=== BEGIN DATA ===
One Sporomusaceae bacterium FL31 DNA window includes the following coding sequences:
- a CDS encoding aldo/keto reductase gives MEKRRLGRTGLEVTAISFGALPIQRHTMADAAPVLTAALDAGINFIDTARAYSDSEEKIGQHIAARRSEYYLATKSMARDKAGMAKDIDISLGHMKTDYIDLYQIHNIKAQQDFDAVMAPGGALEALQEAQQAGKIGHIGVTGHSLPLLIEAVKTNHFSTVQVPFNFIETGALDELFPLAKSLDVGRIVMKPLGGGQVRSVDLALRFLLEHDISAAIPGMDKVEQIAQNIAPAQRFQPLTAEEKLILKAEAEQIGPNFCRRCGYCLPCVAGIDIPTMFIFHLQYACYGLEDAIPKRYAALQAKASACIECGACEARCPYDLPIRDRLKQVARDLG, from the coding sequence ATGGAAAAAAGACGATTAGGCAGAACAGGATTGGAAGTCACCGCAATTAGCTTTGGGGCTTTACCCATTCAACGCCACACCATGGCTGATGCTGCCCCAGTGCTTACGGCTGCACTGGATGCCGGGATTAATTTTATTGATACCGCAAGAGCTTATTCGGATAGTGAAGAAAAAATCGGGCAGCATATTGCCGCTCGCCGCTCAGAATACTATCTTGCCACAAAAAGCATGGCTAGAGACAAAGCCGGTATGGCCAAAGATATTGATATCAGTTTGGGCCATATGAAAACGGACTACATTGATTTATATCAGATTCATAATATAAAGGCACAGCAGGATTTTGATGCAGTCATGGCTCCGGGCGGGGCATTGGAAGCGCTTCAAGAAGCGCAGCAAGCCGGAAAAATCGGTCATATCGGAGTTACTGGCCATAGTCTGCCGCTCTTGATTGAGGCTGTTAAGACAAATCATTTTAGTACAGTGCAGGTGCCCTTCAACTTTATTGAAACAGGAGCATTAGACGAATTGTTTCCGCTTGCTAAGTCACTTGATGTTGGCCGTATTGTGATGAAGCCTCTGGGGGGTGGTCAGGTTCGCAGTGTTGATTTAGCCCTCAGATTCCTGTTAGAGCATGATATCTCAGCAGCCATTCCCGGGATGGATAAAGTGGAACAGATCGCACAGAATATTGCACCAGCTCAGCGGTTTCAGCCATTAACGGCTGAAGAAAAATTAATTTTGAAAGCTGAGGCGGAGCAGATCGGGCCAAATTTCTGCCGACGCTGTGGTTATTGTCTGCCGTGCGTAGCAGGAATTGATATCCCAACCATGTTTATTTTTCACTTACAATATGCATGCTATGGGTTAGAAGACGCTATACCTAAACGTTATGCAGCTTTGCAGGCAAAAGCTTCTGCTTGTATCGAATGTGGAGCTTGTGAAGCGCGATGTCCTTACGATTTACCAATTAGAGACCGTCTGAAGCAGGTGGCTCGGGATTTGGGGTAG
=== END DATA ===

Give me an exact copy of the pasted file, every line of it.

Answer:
One Sporomusaceae bacterium FL31 DNA window includes the following coding sequences:
- a CDS encoding aldo/keto reductase gives MEKRRLGRTGLEVTAISFGALPIQRHTMADAAPVLTAALDAGINFIDTARAYSDSEEKIGQHIAARRSEYYLATKSMARDKAGMAKDIDISLGHMKTDYIDLYQIHNIKAQQDFDAVMAPGGALEALQEAQQAGKIGHIGVTGHSLPLLIEAVKTNHFSTVQVPFNFIETGALDELFPLAKSLDVGRIVMKPLGGGQVRSVDLALRFLLEHDISAAIPGMDKVEQIAQNIAPAQRFQPLTAEEKLILKAEAEQIGPNFCRRCGYCLPCVAGIDIPTMFIFHLQYACYGLEDAIPKRYAALQAKASACIECGACEARCPYDLPIRDRLKQVARDLG, from the coding sequence ATGGAAAAAAGACGATTAGGCAGAACAGGATTGGAAGTCACCGCAATTAGCTTTGGGGCTTTACCCATTCAACGCCACACCATGGCTGATGCTGCCCCAGTGCTTACGGCTGCACTGGATGCCGGGATTAATTTTATTGATACCGCAAGAGCTTATTCGGATAGTGAAGAAAAAATCGGGCAGCATATTGCCGCTCGCCGCTCAGAATACTATCTTGCCACAAAAAGCATGGCTAGAGACAAAGCCGGTATGGCCAAAGATATTGATATCAGTTTGGGCCATATGAAAACGGACTACATTGATTTATATCAGATTCATAATATAAAGGCACAGCAGGATTTTGATGCAGTCATGGCTCCGGGCGGGGCATTGGAAGCGCTTCAAGAAGCGCAGCAAGCCGGAAAAATCGGTCATATCGGAGTTACTGGCCATAGTCTGCCGCTCTTGATTGAGGCTGTTAAGACAAATCATTTTAGTACAGTGCAGGTGCCCTTCAACTTTATTGAAACAGGAGCATTAGACGAATTGTTTCCGCTTGCTAAGTCACTTGATGTTGGCCGTATTGTGATGAAGCCTCTGGGGGGTGGTCAGGTTCGCAGTGTTGATTTAGCCCTCAGATTCCTGTTAGAGCATGATATCTCAGCAGCCATTCCCGGGATGGATAAAGTGGAACAGATCGCACAGAATATTGCACCAGCTCAGCGGTTTCAGCCATTAACGGCTGAAGAAAAATTAATTTTGAAAGCTGAGGCGGAGCAGATCGGGCCAAATTTCTGCCGACGCTGTGGTTATTGTCTGCCGTGCGTAGCAGGAATTGATATCCCAACCATGTTTATTTTTCACTTACAATATGCATGCTATGGGTTAGAAGACGCTATACCTAAACGTTATGCAGCTTTGCAGGCAAAAGCTTCTGCTTGTATCGAATGTGGAGCTTGTGAAGCGCGATGTCCTTACGATTTACCAATTAGAGACCGTCTGAAGCAGGTGGCTCGGGATTTGGGGTAG